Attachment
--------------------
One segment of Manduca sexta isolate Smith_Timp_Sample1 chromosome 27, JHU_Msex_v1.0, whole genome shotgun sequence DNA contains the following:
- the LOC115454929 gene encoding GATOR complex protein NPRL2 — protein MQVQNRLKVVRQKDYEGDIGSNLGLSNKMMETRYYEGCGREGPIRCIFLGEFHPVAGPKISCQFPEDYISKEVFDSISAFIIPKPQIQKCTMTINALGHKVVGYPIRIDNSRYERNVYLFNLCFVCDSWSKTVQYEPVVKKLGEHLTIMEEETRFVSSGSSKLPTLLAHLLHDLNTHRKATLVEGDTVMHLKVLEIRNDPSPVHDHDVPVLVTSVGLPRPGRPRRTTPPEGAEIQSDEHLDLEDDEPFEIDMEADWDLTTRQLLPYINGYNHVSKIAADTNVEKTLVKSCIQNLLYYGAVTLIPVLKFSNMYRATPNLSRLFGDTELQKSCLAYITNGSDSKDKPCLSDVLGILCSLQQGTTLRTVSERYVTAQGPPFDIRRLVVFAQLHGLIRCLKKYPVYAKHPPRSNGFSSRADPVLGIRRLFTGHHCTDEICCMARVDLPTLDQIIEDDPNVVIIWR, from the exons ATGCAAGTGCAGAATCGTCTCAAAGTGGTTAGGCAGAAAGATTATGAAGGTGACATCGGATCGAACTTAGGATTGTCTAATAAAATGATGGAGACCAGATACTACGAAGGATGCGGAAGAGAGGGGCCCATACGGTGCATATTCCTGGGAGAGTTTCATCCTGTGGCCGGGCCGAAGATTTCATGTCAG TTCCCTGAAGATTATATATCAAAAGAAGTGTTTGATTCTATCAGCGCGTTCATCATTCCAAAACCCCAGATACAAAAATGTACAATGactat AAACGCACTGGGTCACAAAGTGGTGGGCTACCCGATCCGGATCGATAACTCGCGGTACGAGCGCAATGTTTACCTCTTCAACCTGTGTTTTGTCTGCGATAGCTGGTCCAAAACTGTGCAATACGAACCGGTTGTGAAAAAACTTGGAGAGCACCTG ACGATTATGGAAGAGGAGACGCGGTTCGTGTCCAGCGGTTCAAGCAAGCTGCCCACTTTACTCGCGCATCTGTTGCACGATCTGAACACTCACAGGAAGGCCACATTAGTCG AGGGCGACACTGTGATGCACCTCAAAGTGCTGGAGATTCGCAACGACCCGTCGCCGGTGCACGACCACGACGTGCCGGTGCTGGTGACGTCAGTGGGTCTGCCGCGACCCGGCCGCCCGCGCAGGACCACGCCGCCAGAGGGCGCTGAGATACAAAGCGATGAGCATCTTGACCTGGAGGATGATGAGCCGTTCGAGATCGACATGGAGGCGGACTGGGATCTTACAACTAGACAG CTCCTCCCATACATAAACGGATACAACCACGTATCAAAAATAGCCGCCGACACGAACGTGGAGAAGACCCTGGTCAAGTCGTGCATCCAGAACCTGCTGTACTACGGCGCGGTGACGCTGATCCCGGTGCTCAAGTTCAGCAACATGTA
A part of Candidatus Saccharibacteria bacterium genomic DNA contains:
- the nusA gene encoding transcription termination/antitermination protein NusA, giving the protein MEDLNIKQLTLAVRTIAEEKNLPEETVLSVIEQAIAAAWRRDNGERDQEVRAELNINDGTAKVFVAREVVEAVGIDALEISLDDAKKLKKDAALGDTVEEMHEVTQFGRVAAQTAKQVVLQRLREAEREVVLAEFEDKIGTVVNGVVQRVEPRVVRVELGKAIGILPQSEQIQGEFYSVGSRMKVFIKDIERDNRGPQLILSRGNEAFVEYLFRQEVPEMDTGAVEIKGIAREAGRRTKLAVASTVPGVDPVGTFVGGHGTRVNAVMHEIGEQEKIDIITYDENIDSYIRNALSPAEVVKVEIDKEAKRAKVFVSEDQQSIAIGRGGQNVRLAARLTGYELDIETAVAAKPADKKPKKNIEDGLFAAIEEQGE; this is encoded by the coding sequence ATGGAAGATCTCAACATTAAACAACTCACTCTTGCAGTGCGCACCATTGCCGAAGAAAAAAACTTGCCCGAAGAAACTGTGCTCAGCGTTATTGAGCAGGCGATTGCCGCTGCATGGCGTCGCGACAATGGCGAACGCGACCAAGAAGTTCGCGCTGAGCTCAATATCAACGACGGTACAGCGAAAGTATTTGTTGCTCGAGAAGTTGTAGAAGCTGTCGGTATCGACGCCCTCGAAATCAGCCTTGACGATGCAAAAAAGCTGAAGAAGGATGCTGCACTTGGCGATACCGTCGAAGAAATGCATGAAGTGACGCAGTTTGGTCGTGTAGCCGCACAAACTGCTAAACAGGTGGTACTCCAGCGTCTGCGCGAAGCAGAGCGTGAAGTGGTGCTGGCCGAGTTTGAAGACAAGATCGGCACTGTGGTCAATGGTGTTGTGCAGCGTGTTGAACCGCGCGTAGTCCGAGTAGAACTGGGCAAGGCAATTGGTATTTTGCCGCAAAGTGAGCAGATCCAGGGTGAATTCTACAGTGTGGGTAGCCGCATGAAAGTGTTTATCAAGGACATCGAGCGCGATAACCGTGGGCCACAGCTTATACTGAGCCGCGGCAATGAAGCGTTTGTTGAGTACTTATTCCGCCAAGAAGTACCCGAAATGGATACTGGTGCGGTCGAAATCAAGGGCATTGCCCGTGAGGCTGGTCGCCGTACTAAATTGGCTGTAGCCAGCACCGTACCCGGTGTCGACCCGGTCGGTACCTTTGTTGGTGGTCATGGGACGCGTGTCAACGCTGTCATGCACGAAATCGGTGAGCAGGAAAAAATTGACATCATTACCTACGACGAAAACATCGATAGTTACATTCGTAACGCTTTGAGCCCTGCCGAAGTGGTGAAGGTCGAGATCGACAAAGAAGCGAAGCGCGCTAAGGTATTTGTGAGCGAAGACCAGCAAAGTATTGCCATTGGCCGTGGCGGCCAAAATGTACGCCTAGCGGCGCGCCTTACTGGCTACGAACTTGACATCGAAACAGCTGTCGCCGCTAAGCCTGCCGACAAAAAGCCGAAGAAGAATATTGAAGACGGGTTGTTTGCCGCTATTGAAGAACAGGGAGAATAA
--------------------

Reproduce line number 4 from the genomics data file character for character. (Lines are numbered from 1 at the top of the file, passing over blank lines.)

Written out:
- the nusA gene encoding transcription termination/antitermination protein NusA, giving the protein MEDLNIKQLTLAVRTIAEEKNLPEETVLSVIEQAIAAAWRRDNGERDQEVRAELNINDGTAKVFVAREVVEAVGIDALEISLDDAKKLKKDAALGDTVEEMHEVTQFGRVAAQTAKQVVLQRLREAEREVVLAEFEDKIGTVVNGVVQRVEPRVVRVELGKAIGILPQSEQIQGEFYSVGSRMKVFIKDIERDNRGPQLILSRGNEAFVEYLFRQEVPEMDTGAVEIKGIAREAGRRTKLAVASTVPGVDPVGTFVGGHGTRVNAVMHEIGEQEKIDIITYDENIDSYIRNALSPAEVVKVEIDKEAKRAKVFVSEDQQSIAIGRGGQNVRLAARLTGYELDIETAVAAKPADKKPKKNIEDGLFAAIEEQGE; this is encoded by the coding sequence ATGGAAGATCTCAACATTAAACAACTCACTCTTGCAGTGCGCACCATTGCCGAAGAAAAAAACTTGCCCGAAGAAACTGTGCTCAGCGTTATTGAGCAGGCGATTGCCGCTGCATGGCGTCGCGACAATGGCGAACGCGACCAAGAAGTTCGCGCTGAGCTCAATATCAACGACGGTACAGCGAAAGTATTTGTTGCTCGAGAAGTTGTAGAAGCTGTCGGTATCGACGCCCTCGAAATCAGCCTTGACGATGCAAAAAAGCTGAAGAAGGATGCTGCACTTGGCGATACCGTCGAAGAAATGCATGAAGTGACGCAGTTTGGTCGTGTAGCCGCACAAACTGCTAAACAGGTGGTACTCCAGCGTCTGCGCGAAGCAGAGCGTGAAGTGGTGCTGGCCGAGTTTGAAGACAAGATCGGCACTGTGGTCAATGGTGTTGTGCAGCGTGTTGAACCGCGCGTAGTCCGAGTAGAACTGGGCAAGGCAATTGGTATTTTGCCGCAAAGTGAGCAGATCCAGGGTGAATTCTACAGTGTGGGTAGCCGCATGAAAGTGTTTATCAAGGACATCGAGCGCGATAACCGTGGGCCACAGCTTATACTGAGCCGCGGCAATGAAGCGTTTGTTGAGTACTTATTCCGCCAAGAAGTACCCGAAATGGATACTGGTGCGGTCGAAATCAAGGGCATTGCCCGTGAGGCTGGTCGCCGTACTAAATTGGCTGTAGCCAGCACCGTACCCGGTGTCGACCCGGTCGGTACCTTTGTTGGTGGTCATGGGACGCGTGTCAACGCTGTCATGCACGAAATCGGTGAGCAGGAAAAAATTGACATCATTACCTACGACGAAAACATCGATAGTTACATTCGTAACGCTTTGAGCCCTGCCGAAGTGGTGAAGGTCGAGATCGACAAAGAAGCGAAGCGCGCTAAGGTATTTGTGAGCGAAGACCAGCAAAGTATTGCCATTGGCCGTGGCGGCCAAAATGTACGCCTAGCGGCGCGCCTTACTGGCTACGAACTTGACATCGAAACAGCTGTCGCCGCTAAGCCTGCCGACAAAAAGCCGAAGAAGAATATTGAAGACGGGTTGTTTGCCGCTATTGAAGAACAGGGAGAATAA